“The next time someone asks me how I ended up writing books, this is what I’m going to tell them: I write the books I wish 17-year-old me had found after that episode of Brookside”


People often ask me how I ended up writing books. The truth is, I don’t know. 

I was hardly Matilda. I grew up in a house where the only books we had were a cherished set of Encyclopædia Britannica and a collection of The Complete Plays of Shakespeare, which I was tasked with dusting every Saturday.

The television was always on, though. My days bookended as a child by BBC Breakfast in the morning and Brookside in the evening, which is when I’d usually make a passionate (if ultimately unsuccessful) plea to be allowed to stay up to watch it.

By the time I succeeded, I was a teenager so swiftly lost interest in favour of sulking in my room, listening to Promise Me by Beverley Craven and agonising over my split ends.

One evening, I went downstairs to get a mug of boiling water for my V05 Hot Oil, but as I passed through the living room, my mother switched the channel mid-way through an episode of Brookside. I didn’t think anything of it at the time, but the next day I discovered why: two of the characters – Beth and Margaret – were about to kiss.

Sadly for my mother, her efforts to shield 17-year-old me from the horrors of two women kissing failed because it was all anyone talked about for weeks. I remember recording the omnibus and waiting for her to go upstairs so I could retrieve the VHS with the sort of stealth usually reserved for robbing a bank.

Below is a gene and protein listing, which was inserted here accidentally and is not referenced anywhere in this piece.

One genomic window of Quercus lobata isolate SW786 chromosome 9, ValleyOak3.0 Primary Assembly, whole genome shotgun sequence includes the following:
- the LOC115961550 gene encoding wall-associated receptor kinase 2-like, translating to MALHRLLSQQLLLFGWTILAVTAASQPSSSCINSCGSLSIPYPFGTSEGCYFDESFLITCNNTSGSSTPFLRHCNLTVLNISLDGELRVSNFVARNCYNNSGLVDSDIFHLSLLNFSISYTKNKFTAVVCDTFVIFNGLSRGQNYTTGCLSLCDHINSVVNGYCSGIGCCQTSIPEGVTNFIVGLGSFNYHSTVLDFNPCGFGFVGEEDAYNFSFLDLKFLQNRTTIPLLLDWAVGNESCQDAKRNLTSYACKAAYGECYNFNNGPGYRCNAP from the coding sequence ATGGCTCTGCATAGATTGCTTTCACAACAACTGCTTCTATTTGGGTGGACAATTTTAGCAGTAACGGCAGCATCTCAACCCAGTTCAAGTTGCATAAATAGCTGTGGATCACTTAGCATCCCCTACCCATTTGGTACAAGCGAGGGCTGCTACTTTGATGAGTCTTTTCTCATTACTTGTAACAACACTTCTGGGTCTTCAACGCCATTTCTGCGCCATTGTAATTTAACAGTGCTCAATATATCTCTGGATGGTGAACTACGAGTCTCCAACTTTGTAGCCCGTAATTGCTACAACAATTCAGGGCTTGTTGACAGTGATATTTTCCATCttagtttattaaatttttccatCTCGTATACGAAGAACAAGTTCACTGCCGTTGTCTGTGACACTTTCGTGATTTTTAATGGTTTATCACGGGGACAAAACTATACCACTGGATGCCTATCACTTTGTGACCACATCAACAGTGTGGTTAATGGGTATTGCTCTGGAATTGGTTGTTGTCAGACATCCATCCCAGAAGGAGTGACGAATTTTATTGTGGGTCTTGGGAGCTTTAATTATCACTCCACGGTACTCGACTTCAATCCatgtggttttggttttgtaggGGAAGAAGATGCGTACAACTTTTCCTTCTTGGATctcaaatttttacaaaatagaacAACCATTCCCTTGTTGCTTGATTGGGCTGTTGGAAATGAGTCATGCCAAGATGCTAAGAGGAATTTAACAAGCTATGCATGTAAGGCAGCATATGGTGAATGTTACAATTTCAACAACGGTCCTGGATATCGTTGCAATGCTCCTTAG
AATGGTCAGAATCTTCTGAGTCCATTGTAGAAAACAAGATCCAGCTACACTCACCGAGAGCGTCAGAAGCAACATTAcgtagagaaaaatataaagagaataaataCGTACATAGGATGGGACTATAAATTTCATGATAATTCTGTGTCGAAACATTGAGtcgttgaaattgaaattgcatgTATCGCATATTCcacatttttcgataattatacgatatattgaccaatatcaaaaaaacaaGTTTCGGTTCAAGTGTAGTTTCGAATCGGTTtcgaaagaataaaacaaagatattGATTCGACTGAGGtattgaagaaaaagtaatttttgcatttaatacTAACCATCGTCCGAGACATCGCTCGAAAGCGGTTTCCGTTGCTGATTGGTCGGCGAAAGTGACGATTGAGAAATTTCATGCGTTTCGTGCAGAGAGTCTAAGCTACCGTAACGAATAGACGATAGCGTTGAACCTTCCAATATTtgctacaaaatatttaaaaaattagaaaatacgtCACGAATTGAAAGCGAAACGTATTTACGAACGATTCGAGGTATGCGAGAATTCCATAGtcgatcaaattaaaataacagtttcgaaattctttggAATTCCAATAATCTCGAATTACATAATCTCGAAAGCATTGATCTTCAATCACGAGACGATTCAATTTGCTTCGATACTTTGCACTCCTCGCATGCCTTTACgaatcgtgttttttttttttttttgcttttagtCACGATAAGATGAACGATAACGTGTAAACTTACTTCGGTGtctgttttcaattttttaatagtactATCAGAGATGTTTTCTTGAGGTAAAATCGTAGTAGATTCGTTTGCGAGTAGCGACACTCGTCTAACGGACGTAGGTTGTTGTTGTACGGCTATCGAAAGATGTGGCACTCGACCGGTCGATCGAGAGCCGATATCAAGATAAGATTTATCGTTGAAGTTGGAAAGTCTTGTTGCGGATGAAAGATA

That famous Brookside kiss

After the uproar, I expected something explicit, but it was like every other kiss I’d seen in soaps. I tried to tell my mother that, but she said, “It’s unnatural” and we never spoke of it again. It was a shame for many reasons. Not just because I was beginning to realise that I’d quite like to kiss a girl myself and it would have been nice to talk to her about that, but because that was when I knew I couldn’t talk to her about it because she – and everyone else clutching their pearls on the news – thought it was “unnatural”.

So, it may seem strange when I say these stories are important. I know that episode of Brookside didn’t end well in my case, but my mother was Guyanese, where “homosexual acts” are still illegal. On top of that, she was Catholic, so asking her to question everything she believed was beyond my reach at 17. But that’s why it was so important, because it not only made me feel less alone, but it made me feel seen in a way I never had been before. After all, it was 1994, when mainstream queer representation was almost exclusively limited to men. I knew lesbians existed, but it was the first time I’d seen two girls kissing on television.

Twenty-seven years later, here I am, writing my own stories about girls kissing. So, the next time someone asks me how I ended up writing books, this is what I’m going to tell them: I write the books I wish 17-year-old me had found after that episode of Brookside so she could see that kissing a girl is the furthest thing from unnatural. I write books for 17-year-old me who needed to see herself loving and being loved and not having to change a thing about herself. And I write books because one day, they won’t be rare or special or important, they’ll just be stories. Which is all they should be.

After Love (Hodder, £7.99) by Tanya Byrne, is out now.

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